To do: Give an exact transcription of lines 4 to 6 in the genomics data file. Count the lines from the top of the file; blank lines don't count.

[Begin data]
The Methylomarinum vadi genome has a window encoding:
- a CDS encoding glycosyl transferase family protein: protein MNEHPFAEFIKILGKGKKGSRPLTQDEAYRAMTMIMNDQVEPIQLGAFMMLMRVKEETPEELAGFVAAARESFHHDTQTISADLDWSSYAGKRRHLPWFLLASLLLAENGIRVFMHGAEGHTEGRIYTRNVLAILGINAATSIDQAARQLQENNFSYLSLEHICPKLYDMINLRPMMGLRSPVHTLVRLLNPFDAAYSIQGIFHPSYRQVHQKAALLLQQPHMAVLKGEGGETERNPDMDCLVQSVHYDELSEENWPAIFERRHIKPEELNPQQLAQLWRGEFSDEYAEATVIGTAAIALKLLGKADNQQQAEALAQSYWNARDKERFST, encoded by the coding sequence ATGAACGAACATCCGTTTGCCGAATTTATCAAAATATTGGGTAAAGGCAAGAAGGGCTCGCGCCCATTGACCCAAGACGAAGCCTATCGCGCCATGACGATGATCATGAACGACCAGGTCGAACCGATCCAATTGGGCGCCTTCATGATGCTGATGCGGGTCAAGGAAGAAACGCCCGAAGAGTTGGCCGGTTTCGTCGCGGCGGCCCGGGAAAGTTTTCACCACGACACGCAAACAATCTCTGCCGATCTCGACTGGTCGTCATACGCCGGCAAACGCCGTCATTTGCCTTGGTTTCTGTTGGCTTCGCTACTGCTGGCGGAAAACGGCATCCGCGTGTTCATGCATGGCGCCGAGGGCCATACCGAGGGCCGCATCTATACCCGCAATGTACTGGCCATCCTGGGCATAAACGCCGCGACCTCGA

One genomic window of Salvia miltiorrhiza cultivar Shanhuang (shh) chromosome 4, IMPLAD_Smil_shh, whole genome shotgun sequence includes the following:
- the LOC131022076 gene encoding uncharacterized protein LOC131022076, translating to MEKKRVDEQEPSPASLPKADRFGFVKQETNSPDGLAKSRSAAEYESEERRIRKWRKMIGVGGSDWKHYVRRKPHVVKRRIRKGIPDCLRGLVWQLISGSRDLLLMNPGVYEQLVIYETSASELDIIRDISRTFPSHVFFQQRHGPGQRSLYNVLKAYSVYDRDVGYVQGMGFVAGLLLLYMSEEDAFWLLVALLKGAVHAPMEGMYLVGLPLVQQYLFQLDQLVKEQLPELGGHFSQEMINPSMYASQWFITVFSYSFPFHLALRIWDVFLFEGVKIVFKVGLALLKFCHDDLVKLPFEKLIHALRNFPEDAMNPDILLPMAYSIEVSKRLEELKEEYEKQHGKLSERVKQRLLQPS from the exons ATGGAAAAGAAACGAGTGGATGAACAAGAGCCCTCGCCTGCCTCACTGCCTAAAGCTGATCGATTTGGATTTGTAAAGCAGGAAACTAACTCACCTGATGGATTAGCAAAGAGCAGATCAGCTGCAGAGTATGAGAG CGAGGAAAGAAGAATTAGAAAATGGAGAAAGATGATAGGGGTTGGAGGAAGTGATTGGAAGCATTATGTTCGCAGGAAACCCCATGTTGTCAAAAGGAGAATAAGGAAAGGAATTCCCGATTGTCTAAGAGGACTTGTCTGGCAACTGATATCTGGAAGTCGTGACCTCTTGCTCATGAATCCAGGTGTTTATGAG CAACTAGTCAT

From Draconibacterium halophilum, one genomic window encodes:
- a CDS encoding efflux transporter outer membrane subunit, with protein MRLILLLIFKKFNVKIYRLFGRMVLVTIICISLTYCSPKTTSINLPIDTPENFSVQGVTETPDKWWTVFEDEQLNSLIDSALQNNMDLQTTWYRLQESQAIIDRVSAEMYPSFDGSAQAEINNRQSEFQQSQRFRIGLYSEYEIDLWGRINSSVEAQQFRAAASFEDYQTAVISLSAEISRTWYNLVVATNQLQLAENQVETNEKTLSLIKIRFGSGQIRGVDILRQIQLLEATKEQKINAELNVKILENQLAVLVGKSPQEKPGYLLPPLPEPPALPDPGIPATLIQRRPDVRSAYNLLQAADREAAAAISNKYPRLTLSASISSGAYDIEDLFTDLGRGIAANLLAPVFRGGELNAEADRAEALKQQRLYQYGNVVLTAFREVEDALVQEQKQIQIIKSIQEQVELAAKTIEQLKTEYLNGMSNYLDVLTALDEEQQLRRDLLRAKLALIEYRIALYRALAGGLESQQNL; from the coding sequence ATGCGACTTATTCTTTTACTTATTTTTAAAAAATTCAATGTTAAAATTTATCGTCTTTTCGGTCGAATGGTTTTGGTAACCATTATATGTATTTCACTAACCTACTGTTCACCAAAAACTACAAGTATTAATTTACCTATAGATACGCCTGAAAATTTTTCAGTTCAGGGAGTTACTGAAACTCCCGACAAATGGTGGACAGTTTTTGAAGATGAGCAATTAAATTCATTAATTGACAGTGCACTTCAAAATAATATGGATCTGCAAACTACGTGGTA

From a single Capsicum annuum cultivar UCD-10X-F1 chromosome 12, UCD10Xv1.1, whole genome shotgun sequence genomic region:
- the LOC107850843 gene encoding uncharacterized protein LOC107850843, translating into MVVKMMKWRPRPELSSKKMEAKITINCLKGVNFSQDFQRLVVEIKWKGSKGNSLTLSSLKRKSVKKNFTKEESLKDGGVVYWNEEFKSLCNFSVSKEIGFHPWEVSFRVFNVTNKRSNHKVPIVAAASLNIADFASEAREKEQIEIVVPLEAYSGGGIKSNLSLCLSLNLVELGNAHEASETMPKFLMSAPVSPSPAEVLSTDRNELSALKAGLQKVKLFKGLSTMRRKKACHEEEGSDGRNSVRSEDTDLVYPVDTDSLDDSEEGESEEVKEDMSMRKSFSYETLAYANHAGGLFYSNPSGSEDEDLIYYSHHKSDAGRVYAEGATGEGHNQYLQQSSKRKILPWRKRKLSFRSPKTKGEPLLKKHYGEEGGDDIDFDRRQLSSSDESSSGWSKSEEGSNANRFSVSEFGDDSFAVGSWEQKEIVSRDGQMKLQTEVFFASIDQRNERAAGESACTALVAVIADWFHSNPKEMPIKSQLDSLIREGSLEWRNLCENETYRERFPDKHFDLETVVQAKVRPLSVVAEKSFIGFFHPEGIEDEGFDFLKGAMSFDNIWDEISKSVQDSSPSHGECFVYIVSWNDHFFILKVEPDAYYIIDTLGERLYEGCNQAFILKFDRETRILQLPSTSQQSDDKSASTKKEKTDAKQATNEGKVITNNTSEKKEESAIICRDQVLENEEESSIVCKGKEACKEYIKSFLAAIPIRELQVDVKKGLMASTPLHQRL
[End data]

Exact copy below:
- the LOC131022076 gene encoding uncharacterized protein LOC131022076, translating to MEKKRVDEQEPSPASLPKADRFGFVKQETNSPDGLAKSRSAAEYESEERRIRKWRKMIGVGGSDWKHYVRRKPHVVKRRIRKGIPDCLRGLVWQLISGSRDLLLMNPGVYEQLVIYETSASELDIIRDISRTFPSHVFFQQRHGPGQRSLYNVLKAYSVYDRDVGYVQGMGFVAGLLLLYMSEEDAFWLLVALLKGAVHAPMEGMYLVGLPLVQQYLFQLDQLVKEQLPELGGHFSQEMINPSMYASQWFITVFSYSFPFHLALRIWDVFLFEGVKIVFKVGLALLKFCHDDLVKLPFEKLIHALRNFPEDAMNPDILLPMAYSIEVSKRLEELKEEYEKQHGKLSERVKQRLLQPS from the exons ATGGAAAAGAAACGAGTGGATGAACAAGAGCCCTCGCCTGCCTCACTGCCTAAAGCTGATCGATTTGGATTTGTAAAGCAGGAAACTAACTCACCTGATGGATTAGCAAAGAGCAGATCAGCTGCAGAGTATGAGAG CGAGGAAAGAAGAATTAGAAAATGGAGAAAGATGATAGGGGTTGGAGGAAGTGATTGGAAGCATTATGTTCGCAGGAAACCCCATGTTGTCAAAAGGAGAATAAGGAAAGGAATTCCCGATTGTCTAAGAGGACTTGTCTGGCAACTGATATCTGGAAGTCGTGACCTCTTGCTCATGAATCCAGGTGTTTATGAG CAACTAGTCAT

From Draconibacterium halophilum, one genomic window encodes:
- a CDS encoding efflux transporter outer membrane subunit, with protein MRLILLLIFKKFNVKIYRLFGRMVLVTIICISLTYCSPKTTSINLPIDTPENFSVQGVTETPDKWWTVFEDEQLNSLIDSALQNNMDLQTTWYRLQESQAIIDRVSAEMYPSFDGSAQAEINNRQSEFQQSQRFRIGLYSEYEIDLWGRINSSVEAQQFRAAASFEDYQTAVISLSAEISRTWYNLVVATNQLQLAENQVETNEKTLSLIKIRFGSGQIRGVDILRQIQLLEATKEQKINAELNVKILENQLAVLVGKSPQEKPGYLLPPLPEPPALPDPGIPATLIQRRPDVRSAYNLLQAADREAAAAISNKYPRLTLSASISSGAYDIEDLFTDLGRGIAANLLAPVFRGGELNAEADRAEALKQQRLYQYGNVVLTAFREVEDALVQEQKQIQIIKSIQEQVELAAKTIEQLKTEYLNGMSNYLDVLTALDEEQQLRRDLLRAKLALIEYRIALYRALAGGLESQQNL; from the coding sequence ATGCGACTTATTCTTTTACTTATTTTTAAAAAATTCAATGTTAAAATTTATCGTCTTTTCGGTCGAATGGTTTTGGTAACCATTATATGTATTTCACTAACCTACTGTTCACCAAAAACTACAAGTATTAATTTACCTATAGATACGCCTGAAAATTTTTCAGTTCAGGGAGTTACTGAAACTCCCGACAAATGGTGGACAGTTTTTGAAGATGAGCAATTAAATTCATTAATTGACAGTGCACTTCAAAATAATATGGATCTGCAAACTACGTGGTA